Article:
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It's a John Cleese reference.

Wednesday, September 02, 2009

VHS Vednesday: The Catamount Killing

THE CATAMOUNT KILLING (1974). Directed by Krzysztof Zanussi. Starring Horst Buchholz, Anne Wedgeworth, and Louise Caire Clark.

A somewhat more ambitious movie than my usual "VHS Vednesday" fare, The Catamount Killing came as an interesting surprise for me. I had picked up the tape among many from Versatile Video's close-out sale, expecting it to be a standard heist movie/thriller. Instead, I got a very dark character study in the manner of a Jim Thompson novel...much more than I had bargained for.

Adapted from a novel by James Hadley Chase, The Catamount Killing tells the tale of Mark Kalvin (Horst Buchholz), a bank manager recently transferred to a small town where nothing really happens. Unhappy with his new position, he begins a relationship with the equally dissatisfied boarding-house owner Kit Loring (Ann Wedgeworth), and together, they devise a plan to escape their stifling existence by robbing his own bank when a big payroll comes through town. Unfortunately, the plan will require the elimination of Kalvin's conscientious assistant manger (Patricia Joyce). Although they manage to convince themselves that the murder is necessary, after they actually carry it out, they discover that living with blood on their hands isn't as easy as they'd anticipated. Both Mark and Kit soon begin their own individual psychological disintegrations, leading to inexorable tragedy.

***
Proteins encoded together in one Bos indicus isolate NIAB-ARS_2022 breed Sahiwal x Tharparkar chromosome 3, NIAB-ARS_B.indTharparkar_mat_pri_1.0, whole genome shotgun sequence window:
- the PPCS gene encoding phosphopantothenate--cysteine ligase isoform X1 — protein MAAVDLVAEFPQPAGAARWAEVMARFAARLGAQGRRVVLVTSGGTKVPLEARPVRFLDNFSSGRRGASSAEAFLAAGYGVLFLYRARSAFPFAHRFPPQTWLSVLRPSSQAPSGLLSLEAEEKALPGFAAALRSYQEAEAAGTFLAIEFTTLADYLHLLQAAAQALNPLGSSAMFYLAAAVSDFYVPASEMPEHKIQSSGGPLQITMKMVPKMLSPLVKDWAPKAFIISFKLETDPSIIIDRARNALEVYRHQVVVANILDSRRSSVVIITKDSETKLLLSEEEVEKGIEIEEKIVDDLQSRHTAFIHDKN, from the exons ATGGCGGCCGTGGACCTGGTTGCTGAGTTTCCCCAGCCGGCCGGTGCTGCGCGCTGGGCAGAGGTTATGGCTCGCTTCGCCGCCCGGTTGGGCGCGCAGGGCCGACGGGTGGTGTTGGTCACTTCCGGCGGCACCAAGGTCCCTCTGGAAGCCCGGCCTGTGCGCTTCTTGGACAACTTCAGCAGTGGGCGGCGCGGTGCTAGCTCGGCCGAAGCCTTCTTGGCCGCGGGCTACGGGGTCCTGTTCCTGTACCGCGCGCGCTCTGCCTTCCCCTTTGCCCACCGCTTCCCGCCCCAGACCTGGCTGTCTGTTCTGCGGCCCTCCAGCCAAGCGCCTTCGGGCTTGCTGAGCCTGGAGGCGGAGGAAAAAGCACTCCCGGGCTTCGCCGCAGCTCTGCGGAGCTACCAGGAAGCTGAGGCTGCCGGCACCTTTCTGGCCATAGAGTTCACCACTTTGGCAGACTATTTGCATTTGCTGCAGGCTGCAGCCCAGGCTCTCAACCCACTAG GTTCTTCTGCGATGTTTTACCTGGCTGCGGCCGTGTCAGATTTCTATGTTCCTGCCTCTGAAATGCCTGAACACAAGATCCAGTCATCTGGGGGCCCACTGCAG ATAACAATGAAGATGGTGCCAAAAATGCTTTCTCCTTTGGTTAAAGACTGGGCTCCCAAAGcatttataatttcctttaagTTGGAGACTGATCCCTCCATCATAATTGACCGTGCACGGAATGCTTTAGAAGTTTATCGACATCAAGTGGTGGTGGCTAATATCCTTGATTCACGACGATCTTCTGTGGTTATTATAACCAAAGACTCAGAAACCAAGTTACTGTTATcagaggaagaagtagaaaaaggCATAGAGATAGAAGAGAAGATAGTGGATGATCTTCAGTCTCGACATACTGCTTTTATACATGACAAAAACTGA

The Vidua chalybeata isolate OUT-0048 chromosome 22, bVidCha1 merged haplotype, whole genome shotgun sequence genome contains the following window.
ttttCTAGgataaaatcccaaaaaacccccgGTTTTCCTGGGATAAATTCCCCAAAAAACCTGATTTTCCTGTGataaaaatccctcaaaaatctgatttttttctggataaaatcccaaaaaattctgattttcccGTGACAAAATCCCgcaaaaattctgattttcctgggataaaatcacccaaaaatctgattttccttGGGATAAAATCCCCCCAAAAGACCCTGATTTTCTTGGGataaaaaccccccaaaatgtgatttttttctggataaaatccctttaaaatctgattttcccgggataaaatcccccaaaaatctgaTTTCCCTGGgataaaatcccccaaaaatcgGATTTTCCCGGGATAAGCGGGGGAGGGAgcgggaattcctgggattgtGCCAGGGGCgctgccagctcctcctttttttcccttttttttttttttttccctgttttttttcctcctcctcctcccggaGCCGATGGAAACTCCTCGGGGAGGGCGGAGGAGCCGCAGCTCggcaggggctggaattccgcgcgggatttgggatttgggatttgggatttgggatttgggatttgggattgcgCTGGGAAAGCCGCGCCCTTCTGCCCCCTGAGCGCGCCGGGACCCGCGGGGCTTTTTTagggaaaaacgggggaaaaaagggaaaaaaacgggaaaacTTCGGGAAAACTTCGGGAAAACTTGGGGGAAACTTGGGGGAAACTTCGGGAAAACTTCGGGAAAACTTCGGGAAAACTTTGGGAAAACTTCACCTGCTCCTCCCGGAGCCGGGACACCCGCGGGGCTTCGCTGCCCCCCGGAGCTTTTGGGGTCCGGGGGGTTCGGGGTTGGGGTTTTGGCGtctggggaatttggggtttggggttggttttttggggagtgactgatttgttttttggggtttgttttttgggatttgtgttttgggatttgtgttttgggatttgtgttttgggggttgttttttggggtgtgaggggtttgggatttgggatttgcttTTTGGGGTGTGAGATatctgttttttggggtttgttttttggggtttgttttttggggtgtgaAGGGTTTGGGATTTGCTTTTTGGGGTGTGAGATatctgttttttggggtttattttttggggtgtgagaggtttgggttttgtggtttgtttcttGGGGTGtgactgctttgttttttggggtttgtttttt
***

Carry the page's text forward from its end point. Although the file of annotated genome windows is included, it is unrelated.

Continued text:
The US filmmaking debut of acclaimed Polish director Krzysztof Zanussi, The Catamount Killing is more concerned with the after-effects of violence than with violence itself (though the actual murder sequence IS deeply disturbing). The movie is well-done, but starkly depressing...don't watch if you're not prepared for a real downer.

Who's Leaving This Off Their Resume?

The tagline doesn't quite apply, as all the performances are effective (although Horst Buchholz does occasionally cross the line into over-acting, particularly in the closing sequence...these histrionic moments are the film's most significant flaw). Apart from Buchholz and the reliable character actress Ann Wedgeworth (probably best known for her supporting role in the TV series Evening Shade), most of the cast is probably unfamiliar to the general viewing public...but keep an eye out for a brief appearance by Polly Holliday, in her film debut.



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